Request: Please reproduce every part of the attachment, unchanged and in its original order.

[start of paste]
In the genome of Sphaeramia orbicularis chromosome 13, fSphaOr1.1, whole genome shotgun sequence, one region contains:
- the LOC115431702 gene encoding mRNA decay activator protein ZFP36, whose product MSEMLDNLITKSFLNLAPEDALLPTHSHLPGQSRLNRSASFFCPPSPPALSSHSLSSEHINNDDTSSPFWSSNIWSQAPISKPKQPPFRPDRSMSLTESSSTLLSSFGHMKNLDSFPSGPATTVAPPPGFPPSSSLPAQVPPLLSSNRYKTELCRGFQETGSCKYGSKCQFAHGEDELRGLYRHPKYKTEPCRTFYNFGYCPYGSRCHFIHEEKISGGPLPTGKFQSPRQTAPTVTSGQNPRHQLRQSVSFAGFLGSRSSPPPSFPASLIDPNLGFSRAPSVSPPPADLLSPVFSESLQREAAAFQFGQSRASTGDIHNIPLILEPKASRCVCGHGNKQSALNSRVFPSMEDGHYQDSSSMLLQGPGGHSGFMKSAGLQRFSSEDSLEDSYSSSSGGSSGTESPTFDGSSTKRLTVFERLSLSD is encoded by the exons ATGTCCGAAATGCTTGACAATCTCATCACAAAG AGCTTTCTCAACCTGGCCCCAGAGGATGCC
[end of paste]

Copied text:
In the genome of Sphaeramia orbicularis chromosome 13, fSphaOr1.1, whole genome shotgun sequence, one region contains:
- the LOC115431702 gene encoding mRNA decay activator protein ZFP36, whose product MSEMLDNLITKSFLNLAPEDALLPTHSHLPGQSRLNRSASFFCPPSPPALSSHSLSSEHINNDDTSSPFWSSNIWSQAPISKPKQPPFRPDRSMSLTESSSTLLSSFGHMKNLDSFPSGPATTVAPPPGFPPSSSLPAQVPPLLSSNRYKTELCRGFQETGSCKYGSKCQFAHGEDELRGLYRHPKYKTEPCRTFYNFGYCPYGSRCHFIHEEKISGGPLPTGKFQSPRQTAPTVTSGQNPRHQLRQSVSFAGFLGSRSSPPPSFPASLIDPNLGFSRAPSVSPPPADLLSPVFSESLQREAAAFQFGQSRASTGDIHNIPLILEPKASRCVCGHGNKQSALNSRVFPSMEDGHYQDSSSMLLQGPGGHSGFMKSAGLQRFSSEDSLEDSYSSSSGGSSGTESPTFDGSSTKRLTVFERLSLSD is encoded by the exons ATGTCCGAAATGCTTGACAATCTCATCACAAAG AGCTTTCTCAACCTGGCCCCAGAGGATGCC